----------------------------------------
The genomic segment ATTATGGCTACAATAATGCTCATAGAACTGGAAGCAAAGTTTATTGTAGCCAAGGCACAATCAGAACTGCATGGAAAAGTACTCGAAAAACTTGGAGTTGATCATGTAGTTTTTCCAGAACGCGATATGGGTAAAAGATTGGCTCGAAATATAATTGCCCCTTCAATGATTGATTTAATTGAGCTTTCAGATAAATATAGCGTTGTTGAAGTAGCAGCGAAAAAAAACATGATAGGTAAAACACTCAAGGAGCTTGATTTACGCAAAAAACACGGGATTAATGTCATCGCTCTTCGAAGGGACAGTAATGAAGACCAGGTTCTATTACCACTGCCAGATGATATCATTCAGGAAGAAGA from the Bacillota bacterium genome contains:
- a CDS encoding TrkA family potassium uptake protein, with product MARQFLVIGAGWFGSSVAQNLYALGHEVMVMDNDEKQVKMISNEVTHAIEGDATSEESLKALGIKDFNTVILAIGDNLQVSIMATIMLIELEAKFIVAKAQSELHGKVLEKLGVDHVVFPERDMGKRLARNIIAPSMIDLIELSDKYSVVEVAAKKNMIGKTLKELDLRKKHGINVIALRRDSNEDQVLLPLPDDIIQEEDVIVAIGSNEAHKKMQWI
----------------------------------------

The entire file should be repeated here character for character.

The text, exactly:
The genomic segment ATTATGGCTACAATAATGCTCATAGAACTGGAAGCAAAGTTTATTGTAGCCAAGGCACAATCAGAACTGCATGGAAAAGTACTCGAAAAACTTGGAGTTGATCATGTAGTTTTTCCAGAACGCGATATGGGTAAAAGATTGGCTCGAAATATAATTGCCCCTTCAATGATTGATTTAATTGAGCTTTCAGATAAATATAGCGTTGTTGAAGTAGCAGCGAAAAAAAACATGATAGGTAAAACACTCAAGGAGCTTGATTTACGCAAAAAACACGGGATTAATGTCATCGCTCTTCGAAGGGACAGTAATGAAGACCAGGTTCTATTACCACTGCCAGATGATATCATTCAGGAAGAAGA from the Bacillota bacterium genome contains:
- a CDS encoding TrkA family potassium uptake protein, with product MARQFLVIGAGWFGSSVAQNLYALGHEVMVMDNDEKQVKMISNEVTHAIEGDATSEESLKALGIKDFNTVILAIGDNLQVSIMATIMLIELEAKFIVAKAQSELHGKVLEKLGVDHVVFPERDMGKRLARNIIAPSMIDLIELSDKYSVVEVAAKKNMIGKTLKELDLRKKHGINVIALRRDSNEDQVLLPLPDDIIQEEDVIVAIGSNEAHKKMQWI